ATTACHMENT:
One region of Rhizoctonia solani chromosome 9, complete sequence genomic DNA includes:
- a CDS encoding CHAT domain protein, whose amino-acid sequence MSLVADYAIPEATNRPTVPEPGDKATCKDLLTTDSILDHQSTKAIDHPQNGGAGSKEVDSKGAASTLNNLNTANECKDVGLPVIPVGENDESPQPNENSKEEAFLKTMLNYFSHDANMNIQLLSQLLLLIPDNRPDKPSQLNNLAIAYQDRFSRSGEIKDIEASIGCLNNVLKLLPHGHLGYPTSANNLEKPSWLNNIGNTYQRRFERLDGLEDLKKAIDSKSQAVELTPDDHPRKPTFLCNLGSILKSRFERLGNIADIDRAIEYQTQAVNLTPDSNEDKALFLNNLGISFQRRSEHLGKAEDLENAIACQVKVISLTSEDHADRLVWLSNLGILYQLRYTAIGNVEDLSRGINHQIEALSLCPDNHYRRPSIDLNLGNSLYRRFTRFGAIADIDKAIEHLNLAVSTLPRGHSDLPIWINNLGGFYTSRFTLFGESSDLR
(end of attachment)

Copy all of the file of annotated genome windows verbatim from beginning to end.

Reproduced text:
One region of Rhizoctonia solani chromosome 9, complete sequence genomic DNA includes:
- a CDS encoding CHAT domain protein, whose amino-acid sequence MSLVADYAIPEATNRPTVPEPGDKATCKDLLTTDSILDHQSTKAIDHPQNGGAGSKEVDSKGAASTLNNLNTANECKDVGLPVIPVGENDESPQPNENSKEEAFLKTMLNYFSHDANMNIQLLSQLLLLIPDNRPDKPSQLNNLAIAYQDRFSRSGEIKDIEASIGCLNNVLKLLPHGHLGYPTSANNLEKPSWLNNIGNTYQRRFERLDGLEDLKKAIDSKSQAVELTPDDHPRKPTFLCNLGSILKSRFERLGNIADIDRAIEYQTQAVNLTPDSNEDKALFLNNLGISFQRRSEHLGKAEDLENAIACQVKVISLTSEDHADRLVWLSNLGILYQLRYTAIGNVEDLSRGINHQIEALSLCPDNHYRRPSIDLNLGNSLYRRFTRFGAIADIDKAIEHLNLAVSTLPRGHSDLPIWINNLGGFYTSRFTLFGESSDLR